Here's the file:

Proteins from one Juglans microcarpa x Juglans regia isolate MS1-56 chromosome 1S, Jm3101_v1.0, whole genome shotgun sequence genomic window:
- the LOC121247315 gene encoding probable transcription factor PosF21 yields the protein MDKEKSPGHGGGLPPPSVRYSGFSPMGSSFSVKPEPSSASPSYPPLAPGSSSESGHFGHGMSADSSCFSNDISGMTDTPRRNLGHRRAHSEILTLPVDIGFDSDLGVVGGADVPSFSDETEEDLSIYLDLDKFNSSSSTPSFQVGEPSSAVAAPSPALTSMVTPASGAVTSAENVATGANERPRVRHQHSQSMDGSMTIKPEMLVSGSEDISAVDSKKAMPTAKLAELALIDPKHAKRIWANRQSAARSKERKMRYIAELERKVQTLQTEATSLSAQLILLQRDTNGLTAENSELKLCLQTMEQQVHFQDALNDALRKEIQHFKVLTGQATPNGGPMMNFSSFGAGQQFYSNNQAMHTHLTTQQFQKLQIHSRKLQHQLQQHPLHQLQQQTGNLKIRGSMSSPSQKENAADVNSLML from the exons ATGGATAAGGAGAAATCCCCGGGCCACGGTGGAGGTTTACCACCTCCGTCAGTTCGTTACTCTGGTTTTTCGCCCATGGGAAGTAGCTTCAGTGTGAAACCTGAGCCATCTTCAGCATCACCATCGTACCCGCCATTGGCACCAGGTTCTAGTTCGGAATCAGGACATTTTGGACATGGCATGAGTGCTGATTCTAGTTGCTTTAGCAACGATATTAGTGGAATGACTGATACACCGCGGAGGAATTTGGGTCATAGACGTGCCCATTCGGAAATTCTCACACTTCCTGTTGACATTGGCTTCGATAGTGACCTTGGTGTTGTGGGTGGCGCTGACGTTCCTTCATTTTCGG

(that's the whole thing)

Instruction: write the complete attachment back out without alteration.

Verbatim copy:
Proteins from one Juglans microcarpa x Juglans regia isolate MS1-56 chromosome 1S, Jm3101_v1.0, whole genome shotgun sequence genomic window:
- the LOC121247315 gene encoding probable transcription factor PosF21 yields the protein MDKEKSPGHGGGLPPPSVRYSGFSPMGSSFSVKPEPSSASPSYPPLAPGSSSESGHFGHGMSADSSCFSNDISGMTDTPRRNLGHRRAHSEILTLPVDIGFDSDLGVVGGADVPSFSDETEEDLSIYLDLDKFNSSSSTPSFQVGEPSSAVAAPSPALTSMVTPASGAVTSAENVATGANERPRVRHQHSQSMDGSMTIKPEMLVSGSEDISAVDSKKAMPTAKLAELALIDPKHAKRIWANRQSAARSKERKMRYIAELERKVQTLQTEATSLSAQLILLQRDTNGLTAENSELKLCLQTMEQQVHFQDALNDALRKEIQHFKVLTGQATPNGGPMMNFSSFGAGQQFYSNNQAMHTHLTTQQFQKLQIHSRKLQHQLQQHPLHQLQQQTGNLKIRGSMSSPSQKENAADVNSLML from the exons ATGGATAAGGAGAAATCCCCGGGCCACGGTGGAGGTTTACCACCTCCGTCAGTTCGTTACTCTGGTTTTTCGCCCATGGGAAGTAGCTTCAGTGTGAAACCTGAGCCATCTTCAGCATCACCATCGTACCCGCCATTGGCACCAGGTTCTAGTTCGGAATCAGGACATTTTGGACATGGCATGAGTGCTGATTCTAGTTGCTTTAGCAACGATATTAGTGGAATGACTGATACACCGCGGAGGAATTTGGGTCATAGACGTGCCCATTCGGAAATTCTCACACTTCCTGTTGACATTGGCTTCGATAGTGACCTTGGTGTTGTGGGTGGCGCTGACGTTCCTTCATTTTCGG